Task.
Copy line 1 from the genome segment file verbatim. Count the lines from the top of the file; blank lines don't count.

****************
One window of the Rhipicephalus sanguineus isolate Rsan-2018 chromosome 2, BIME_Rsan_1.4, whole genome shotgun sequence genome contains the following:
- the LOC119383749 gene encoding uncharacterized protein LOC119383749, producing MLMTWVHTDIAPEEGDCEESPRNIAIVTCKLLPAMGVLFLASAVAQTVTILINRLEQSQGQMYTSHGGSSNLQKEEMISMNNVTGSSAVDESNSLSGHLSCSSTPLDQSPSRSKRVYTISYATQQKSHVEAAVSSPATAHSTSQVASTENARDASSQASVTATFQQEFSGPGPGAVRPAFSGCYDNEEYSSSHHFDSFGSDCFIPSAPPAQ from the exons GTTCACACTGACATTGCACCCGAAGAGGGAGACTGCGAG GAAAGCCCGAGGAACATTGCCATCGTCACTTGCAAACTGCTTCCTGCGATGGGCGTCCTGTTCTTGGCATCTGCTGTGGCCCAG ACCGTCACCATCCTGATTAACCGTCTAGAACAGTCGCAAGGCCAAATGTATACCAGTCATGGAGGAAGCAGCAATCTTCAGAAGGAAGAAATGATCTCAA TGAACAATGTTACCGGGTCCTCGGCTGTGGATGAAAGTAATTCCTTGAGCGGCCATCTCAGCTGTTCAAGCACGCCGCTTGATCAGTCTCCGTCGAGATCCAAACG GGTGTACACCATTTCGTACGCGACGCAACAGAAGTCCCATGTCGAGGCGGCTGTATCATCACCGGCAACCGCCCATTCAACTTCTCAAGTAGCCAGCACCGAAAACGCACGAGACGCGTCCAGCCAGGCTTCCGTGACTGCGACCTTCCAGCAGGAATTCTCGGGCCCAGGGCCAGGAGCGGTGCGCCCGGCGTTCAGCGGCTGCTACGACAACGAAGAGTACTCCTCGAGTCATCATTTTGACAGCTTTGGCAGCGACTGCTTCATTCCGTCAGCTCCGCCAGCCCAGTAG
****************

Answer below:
One window of the Rhipicephalus sanguineus isolate Rsan-2018 chromosome 2, BIME_Rsan_1.4, whole genome shotgun sequence genome contains the following: